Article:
Gaddafi's African 'mercenaries' leaving Libya

Two men accused of being mercenaries fighting for Muammar Gaddafi sit in a rebel vehicle in Tripoli African troops recruited by Colonel Gaddafi are now facing increasing hostility from Libyans

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The United Nations has called on all sides in the Libyan conflict to prevent acts of revenge.

It follows reports both of killings by pro-Gaddafi forces and of attacks on African troops who fought on the government side.

African soldiers recruited by Libyan leader Col Muammar Gaddafi have begun streaming home.

A ship carrying some 260 migrant worker evacuees has now arrived in Benghazi from the capital Tripoli.

The International Organisation for Migration (IOM) says it is desperate to reach sub-Saharan migrant workers caught up in the fighting in Libya.

The head of the IOM in Benghazi, Martin Jerrett, said Africans were facing deep hostility in the capital, Tripoli.

He said most were in isolated houses and have no embassy representation. The IOM says there were over three million migrants working in Libya and there is little indication of how many will want to leave.

Crossing into Niger

Another vessel, capable of carrying 1,000 refugees, has joined the evacuation and another is being chartered.

Amid reports that some of the former pro-Gaddafi forces had been summarily executed, many have been crossing into Mali and Niger.

Some 60 vehicles are reported to have driven over the Libyan border into Niger, only to be impounded in the town of Agadez.

Libyan rebel fighters detain mercenaries during a fight for the final push to flush out Gaddafi"s forces in Abu Salim district in Tripoli 25 August 2011 Increasingly desperate, these African troops who fought for Col Gaddafi, caught by rebel fighters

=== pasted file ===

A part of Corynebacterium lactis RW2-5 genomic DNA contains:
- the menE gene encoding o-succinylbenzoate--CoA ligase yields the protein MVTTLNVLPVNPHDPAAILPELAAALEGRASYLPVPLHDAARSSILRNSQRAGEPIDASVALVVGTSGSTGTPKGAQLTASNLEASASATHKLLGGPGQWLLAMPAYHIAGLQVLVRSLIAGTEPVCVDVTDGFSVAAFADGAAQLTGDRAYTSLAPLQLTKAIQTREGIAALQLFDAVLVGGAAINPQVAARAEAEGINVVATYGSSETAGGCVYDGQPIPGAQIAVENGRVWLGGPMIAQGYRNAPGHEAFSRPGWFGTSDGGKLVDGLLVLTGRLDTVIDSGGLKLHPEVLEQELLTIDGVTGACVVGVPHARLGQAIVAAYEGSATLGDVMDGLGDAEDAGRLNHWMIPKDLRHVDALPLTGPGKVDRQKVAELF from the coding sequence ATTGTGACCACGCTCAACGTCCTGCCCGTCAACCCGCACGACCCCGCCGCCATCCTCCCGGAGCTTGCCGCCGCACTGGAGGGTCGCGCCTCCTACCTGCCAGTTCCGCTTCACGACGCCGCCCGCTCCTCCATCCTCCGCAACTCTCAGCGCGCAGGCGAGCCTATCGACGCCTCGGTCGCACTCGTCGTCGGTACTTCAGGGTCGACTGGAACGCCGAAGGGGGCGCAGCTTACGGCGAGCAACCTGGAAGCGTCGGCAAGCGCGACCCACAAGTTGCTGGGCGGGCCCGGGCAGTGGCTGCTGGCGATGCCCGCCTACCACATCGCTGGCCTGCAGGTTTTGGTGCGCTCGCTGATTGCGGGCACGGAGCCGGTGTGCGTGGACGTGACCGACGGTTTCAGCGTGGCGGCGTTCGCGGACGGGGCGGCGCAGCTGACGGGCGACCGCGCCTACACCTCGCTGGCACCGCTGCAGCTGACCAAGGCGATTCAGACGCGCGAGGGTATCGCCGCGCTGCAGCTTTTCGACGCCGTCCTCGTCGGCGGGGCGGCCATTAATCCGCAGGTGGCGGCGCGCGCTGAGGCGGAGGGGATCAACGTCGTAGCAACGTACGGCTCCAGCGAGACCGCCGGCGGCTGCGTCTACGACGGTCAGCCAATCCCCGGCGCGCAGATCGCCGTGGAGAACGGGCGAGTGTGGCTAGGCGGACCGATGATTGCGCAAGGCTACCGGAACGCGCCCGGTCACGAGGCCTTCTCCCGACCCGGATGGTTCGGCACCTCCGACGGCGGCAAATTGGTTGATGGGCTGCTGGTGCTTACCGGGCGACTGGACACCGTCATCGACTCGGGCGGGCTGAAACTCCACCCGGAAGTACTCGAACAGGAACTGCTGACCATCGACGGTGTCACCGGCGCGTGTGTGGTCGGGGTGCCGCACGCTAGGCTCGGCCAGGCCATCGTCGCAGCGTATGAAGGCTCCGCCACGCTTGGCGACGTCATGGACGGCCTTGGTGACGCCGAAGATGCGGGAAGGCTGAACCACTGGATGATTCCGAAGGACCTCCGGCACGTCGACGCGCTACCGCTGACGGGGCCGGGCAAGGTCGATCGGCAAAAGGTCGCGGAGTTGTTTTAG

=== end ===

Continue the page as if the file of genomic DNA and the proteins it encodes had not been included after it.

They have come home bearing what they could bring with them: a helicopter in parts is said to have been on board one truck.

Many were recruited from among the former Tuareg rebels, some 4,000 of whom were unemployed after a peace deal ended their rebellion in 2009.

A similar report was carried by the French magazine, Jeune Afrique, which said a column of 10 trucks crossed into Mali.

Last March, the BBC spoke to officials in Mali who said the Tuareg were being paid $10,000 to join the Libya government forces and a further $1,000 (£613) a day to fight.

Western sources suggest that up to 10,000 Africans were recruited from countries including Sudan, Chad, Mali and Niger.

Nato planes have been dropping leaflets calling on them to defect.

Radio messages have been broadcast, saying they will be treated according to the laws of war.

This was not the first time Colonel Gaddafi turned to the Tuareg for troops.

In the 1970s he created his Islamic Legion - a military force to fight for a united state across North Africa.

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